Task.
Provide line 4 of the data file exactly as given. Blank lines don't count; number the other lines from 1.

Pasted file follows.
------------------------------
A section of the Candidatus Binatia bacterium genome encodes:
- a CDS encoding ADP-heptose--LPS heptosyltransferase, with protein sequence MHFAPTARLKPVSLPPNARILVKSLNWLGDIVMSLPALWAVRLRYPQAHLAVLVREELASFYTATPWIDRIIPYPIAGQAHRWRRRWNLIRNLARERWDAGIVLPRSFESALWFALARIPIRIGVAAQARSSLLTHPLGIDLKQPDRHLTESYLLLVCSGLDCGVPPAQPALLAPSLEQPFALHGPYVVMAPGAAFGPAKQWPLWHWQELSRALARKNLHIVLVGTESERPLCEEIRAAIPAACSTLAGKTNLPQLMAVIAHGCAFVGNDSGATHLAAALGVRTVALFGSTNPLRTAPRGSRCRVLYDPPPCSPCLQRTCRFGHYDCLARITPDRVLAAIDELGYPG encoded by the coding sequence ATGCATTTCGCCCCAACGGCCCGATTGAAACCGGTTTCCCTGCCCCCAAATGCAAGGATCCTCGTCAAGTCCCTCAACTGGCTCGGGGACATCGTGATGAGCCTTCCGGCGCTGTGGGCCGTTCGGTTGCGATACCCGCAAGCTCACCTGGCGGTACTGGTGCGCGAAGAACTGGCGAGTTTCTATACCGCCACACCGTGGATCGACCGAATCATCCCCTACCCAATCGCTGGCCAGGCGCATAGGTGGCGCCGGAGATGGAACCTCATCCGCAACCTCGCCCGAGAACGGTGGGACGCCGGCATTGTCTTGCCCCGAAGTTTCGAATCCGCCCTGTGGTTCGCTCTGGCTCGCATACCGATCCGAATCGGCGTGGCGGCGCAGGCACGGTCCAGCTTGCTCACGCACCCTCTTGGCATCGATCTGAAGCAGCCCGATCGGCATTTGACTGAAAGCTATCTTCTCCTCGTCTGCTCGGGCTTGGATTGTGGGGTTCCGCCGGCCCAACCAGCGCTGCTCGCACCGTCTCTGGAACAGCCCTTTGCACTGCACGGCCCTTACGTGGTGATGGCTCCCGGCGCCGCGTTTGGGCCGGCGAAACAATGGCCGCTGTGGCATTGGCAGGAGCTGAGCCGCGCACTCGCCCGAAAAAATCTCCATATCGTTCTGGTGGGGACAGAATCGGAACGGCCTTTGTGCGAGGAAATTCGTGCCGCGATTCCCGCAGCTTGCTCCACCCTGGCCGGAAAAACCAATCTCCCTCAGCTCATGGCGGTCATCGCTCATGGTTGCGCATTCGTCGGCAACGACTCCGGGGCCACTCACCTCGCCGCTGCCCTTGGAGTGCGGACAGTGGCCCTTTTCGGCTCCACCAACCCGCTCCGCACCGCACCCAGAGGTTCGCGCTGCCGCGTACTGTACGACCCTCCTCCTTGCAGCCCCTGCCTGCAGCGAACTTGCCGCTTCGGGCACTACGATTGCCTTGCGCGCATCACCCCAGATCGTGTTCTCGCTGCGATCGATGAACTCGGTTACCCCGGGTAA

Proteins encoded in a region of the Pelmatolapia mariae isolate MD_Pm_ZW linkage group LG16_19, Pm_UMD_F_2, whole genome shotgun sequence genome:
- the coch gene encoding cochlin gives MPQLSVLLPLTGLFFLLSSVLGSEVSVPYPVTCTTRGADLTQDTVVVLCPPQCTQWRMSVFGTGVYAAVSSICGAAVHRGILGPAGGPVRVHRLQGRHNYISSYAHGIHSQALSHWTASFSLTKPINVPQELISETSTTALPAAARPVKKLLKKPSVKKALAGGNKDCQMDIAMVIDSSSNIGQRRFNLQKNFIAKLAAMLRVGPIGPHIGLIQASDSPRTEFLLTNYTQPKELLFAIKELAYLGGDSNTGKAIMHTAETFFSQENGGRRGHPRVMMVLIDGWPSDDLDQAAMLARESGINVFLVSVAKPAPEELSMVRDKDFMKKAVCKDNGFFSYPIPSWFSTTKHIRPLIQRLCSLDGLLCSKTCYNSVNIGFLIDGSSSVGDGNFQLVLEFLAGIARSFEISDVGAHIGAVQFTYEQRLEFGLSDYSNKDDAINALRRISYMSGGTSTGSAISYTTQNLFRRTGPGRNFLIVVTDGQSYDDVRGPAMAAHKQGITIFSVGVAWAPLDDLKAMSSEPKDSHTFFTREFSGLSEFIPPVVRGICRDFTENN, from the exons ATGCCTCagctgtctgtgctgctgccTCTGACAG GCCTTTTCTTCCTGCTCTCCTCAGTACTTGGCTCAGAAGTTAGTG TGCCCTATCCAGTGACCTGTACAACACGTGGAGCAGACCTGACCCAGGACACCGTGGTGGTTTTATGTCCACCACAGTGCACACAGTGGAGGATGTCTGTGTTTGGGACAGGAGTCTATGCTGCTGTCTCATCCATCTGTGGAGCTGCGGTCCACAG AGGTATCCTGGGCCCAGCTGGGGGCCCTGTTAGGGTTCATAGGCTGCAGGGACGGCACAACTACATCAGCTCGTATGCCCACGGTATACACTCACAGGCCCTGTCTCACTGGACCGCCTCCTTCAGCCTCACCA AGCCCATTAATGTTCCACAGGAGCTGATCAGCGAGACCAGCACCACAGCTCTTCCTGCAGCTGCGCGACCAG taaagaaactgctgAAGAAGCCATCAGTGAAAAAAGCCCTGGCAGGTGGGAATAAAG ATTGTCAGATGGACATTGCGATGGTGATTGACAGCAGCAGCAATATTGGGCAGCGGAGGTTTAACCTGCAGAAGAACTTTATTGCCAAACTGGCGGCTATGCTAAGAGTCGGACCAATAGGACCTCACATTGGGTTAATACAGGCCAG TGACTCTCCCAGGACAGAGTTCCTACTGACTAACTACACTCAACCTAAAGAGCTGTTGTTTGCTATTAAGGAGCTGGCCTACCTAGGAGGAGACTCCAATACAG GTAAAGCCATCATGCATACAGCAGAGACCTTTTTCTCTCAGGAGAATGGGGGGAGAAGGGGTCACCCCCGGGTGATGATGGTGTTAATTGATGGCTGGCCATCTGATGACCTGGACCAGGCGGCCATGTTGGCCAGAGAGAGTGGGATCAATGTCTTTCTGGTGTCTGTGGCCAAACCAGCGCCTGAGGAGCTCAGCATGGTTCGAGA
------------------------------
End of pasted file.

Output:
- the coch gene encoding cochlin gives MPQLSVLLPLTGLFFLLSSVLGSEVSVPYPVTCTTRGADLTQDTVVVLCPPQCTQWRMSVFGTGVYAAVSSICGAAVHRGILGPAGGPVRVHRLQGRHNYISSYAHGIHSQALSHWTASFSLTKPINVPQELISETSTTALPAAARPVKKLLKKPSVKKALAGGNKDCQMDIAMVIDSSSNIGQRRFNLQKNFIAKLAAMLRVGPIGPHIGLIQASDSPRTEFLLTNYTQPKELLFAIKELAYLGGDSNTGKAIMHTAETFFSQENGGRRGHPRVMMVLIDGWPSDDLDQAAMLARESGINVFLVSVAKPAPEELSMVRDKDFMKKAVCKDNGFFSYPIPSWFSTTKHIRPLIQRLCSLDGLLCSKTCYNSVNIGFLIDGSSSVGDGNFQLVLEFLAGIARSFEISDVGAHIGAVQFTYEQRLEFGLSDYSNKDDAINALRRISYMSGGTSTGSAISYTTQNLFRRTGPGRNFLIVVTDGQSYDDVRGPAMAAHKQGITIFSVGVAWAPLDDLKAMSSEPKDSHTFFTREFSGLSEFIPPVVRGICRDFTENN, from the exons ATGCCTCagctgtctgtgctgctgccTCTGACAG GCCTTTTCTTCCTGCTCTCCTCAGTACTTGGCTCAGAAGTTAGTG TGCCCTATCCAGTGACCTGTACAACACGTGGAGCAGACCTGACCCAGGACACCGTGGTGGTTTTATGTCCACCACAGTGCACACAGTGGAGGATGTCTGTGTTTGGGACAGGAGTCTATGCTGCTGTCTCATCCATCTGTGGAGCTGCGGTCCACAG AGGTATCCTGGGCCCAGCTGGGGGCCCTGTTAGGGTTCATAGGCTGCAGGGACGGCACAACTACATCAGCTCGTATGCCCACGGTATACACTCACAGGCCCTGTCTCACTGGACCGCCTCCTTCAGCCTCACCA AGCCCATTAATGTTCCACAGGAGCTGATCAGCGAGACCAGCACCACAGCTCTTCCTGCAGCTGCGCGACCAG taaagaaactgctgAAGAAGCCATCAGTGAAAAAAGCCCTGGCAGGTGGGAATAAAG ATTGTCAGATGGACATTGCGATGGTGATTGACAGCAGCAGCAATATTGGGCAGCGGAGGTTTAACCTGCAGAAGAACTTTATTGCCAAACTGGCGGCTATGCTAAGAGTCGGACCAATAGGACCTCACATTGGGTTAATACAGGCCAG TGACTCTCCCAGGACAGAGTTCCTACTGACTAACTACACTCAACCTAAAGAGCTGTTGTTTGCTATTAAGGAGCTGGCCTACCTAGGAGGAGACTCCAATACAG GTAAAGCCATCATGCATACAGCAGAGACCTTTTTCTCTCAGGAGAATGGGGGGAGAAGGGGTCACCCCCGGGTGATGATGGTGTTAATTGATGGCTGGCCATCTGATGACCTGGACCAGGCGGCCATGTTGGCCAGAGAGAGTGGGATCAATGTCTTTCTGGTGTCTGTGGCCAAACCAGCGCCTGAGGAGCTCAGCATGGTTCGAGA